I became Muslim more than 20 years ago. I was raised in a family of Baptist ministers, and after my parents divorced my mother placed us in Catholic schools. This caused me to have an interest in religion and particularly how religions impact people and the world that we live in and share.
For years after becoming Muslim, I worked with immigrant Muslim families on the East Coast, helping with things like the public school system, public assistance and getting health care for their children. I was amazed at how prejudiced the people in our country are and how unkind the case workers and others were to the immigrants simply because they were not Christian and white, and because many of them were poor. I didn't know then how the images that I saw, and the insults and conversations that I witnessed would affect me.
Perhaps the most moving experience I had was when I visited an Egyptian mother who had a little girl that was only weeks old. I went to her home just to check on her and the baby and found the mother just sitting looking at ceiling and her baby lying in the crib covered with water filled boils. I didn't speak much Arabic so i just called a taxi and took the baby to the nearest hospital. I will never forget how I was treated until I raised my voice in the emergency room and said at the top of my voice "I am an American, and I am ashamed of what is happening here. I am ashamed of the way the people are being treated here, and I am going to call the mayor and my Congressman in the morning and let them knw what is going on here!"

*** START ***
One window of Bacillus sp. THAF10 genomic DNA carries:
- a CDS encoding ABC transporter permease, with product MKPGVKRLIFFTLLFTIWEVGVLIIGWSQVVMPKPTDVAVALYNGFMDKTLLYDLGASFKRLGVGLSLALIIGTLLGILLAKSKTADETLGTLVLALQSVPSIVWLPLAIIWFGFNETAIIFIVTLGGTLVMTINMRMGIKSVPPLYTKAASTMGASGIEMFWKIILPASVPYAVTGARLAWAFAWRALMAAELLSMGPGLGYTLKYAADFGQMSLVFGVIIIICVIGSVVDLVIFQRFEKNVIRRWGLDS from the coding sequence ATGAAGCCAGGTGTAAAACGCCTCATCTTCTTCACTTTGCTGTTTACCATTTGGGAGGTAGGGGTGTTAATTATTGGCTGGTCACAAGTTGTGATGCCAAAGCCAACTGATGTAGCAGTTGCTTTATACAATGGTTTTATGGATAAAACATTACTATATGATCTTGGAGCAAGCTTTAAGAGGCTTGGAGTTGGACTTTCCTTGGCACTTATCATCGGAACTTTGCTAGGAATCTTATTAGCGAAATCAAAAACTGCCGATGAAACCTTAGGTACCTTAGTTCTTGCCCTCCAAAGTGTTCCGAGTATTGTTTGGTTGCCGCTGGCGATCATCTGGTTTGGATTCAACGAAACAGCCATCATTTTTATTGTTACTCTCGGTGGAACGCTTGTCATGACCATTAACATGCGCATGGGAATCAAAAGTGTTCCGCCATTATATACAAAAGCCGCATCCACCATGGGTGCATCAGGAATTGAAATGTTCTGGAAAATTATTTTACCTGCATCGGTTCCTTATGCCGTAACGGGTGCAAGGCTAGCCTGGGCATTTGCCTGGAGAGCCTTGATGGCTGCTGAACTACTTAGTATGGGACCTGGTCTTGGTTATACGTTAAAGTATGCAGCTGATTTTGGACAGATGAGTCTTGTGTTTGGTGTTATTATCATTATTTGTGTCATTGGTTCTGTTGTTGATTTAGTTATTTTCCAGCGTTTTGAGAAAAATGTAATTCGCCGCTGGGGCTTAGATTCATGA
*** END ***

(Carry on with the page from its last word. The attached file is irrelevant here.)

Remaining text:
The baby was diagnosed with scalded skin syndrome which is basically a staph infection that she was infected with in that same hospital's nursery. After examining the baby, they told me to take the baby home with a prescription for an antibiotic. I told the attending physician that before leaving, I was going to call my own pediatrician, who was very well known and who practiced in a very affluent area, and ask him to come and examine the child. I called him, and he asked to speak with the attending physician. After about five minutes, the nurses were taking the baby from my arms, and cleaning her up. She was given a spinal tap that revealed that the baby was septic, meaning that her blood had been infected and not only her skin. The baby was admitted to the hospital and my family's pediatrician was her private doctor until she was released two weeks later.
After that incident, and several similar situations, I founded the National Association of Muslim American Women (NAMAW). We began as a self help Muslim woman's organization that was mostly Muslim women raising money to help other, mostly single and divorced Muslim women to pay rent, purchase food and keep their lights on. That was in 1989. Now we are a UN accredited NGO, that is also a political action committee. Our goal is to bring the political voices of Muslim American women into the mainstream political dialogue in the US, where we can use our unique perspectives and experiences to make a positive difference in the lives of others.
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